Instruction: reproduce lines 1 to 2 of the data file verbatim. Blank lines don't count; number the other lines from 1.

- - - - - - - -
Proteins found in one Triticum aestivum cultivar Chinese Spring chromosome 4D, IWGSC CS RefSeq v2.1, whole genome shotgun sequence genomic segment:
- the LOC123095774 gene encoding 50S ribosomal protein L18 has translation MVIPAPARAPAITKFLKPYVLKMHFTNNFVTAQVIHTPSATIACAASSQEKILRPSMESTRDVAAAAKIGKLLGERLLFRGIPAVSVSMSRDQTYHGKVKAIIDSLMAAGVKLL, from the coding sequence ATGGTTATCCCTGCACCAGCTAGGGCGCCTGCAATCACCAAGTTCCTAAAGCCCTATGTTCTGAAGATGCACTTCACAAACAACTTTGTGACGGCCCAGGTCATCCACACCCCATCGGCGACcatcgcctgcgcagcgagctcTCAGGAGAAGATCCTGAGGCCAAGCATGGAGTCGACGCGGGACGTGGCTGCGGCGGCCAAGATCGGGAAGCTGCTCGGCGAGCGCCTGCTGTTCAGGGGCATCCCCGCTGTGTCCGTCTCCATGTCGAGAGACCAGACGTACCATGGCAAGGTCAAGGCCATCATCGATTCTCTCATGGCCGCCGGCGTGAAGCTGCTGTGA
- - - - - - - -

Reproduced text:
Proteins found in one Triticum aestivum cultivar Chinese Spring chromosome 4D, IWGSC CS RefSeq v2.1, whole genome shotgun sequence genomic segment:
- the LOC123095774 gene encoding 50S ribosomal protein L18 has translation MVIPAPARAPAITKFLKPYVLKMHFTNNFVTAQVIHTPSATIACAASSQEKILRPSMESTRDVAAAAKIGKLLGERLLFRGIPAVSVSMSRDQTYHGKVKAIIDSLMAAGVKLL, from the coding sequence ATGGTTATCCCTGCACCAGCTAGGGCGCCTGCAATCACCAAGTTCCTAAAGCCCTATGTTCTGAAGATGCACTTCACAAACAACTTTGTGACGGCCCAGGTCATCCACACCCCATCGGCGACcatcgcctgcgcagcgagctcTCAGGAGAAGATCCTGAGGCCAAGCATGGAGTCGACGCGGGACGTGGCTGCGGCGGCCAAGATCGGGAAGCTGCTCGGCGAGCGCCTGCTGTTCAGGGGCATCCCCGCTGTGTCCGTCTCCATGTCGAGAGACCAGACGTACCATGGCAAGGTCAAGGCCATCATCGATTCTCTCATGGCCGCCGGCGTGAAGCTGCTGTGA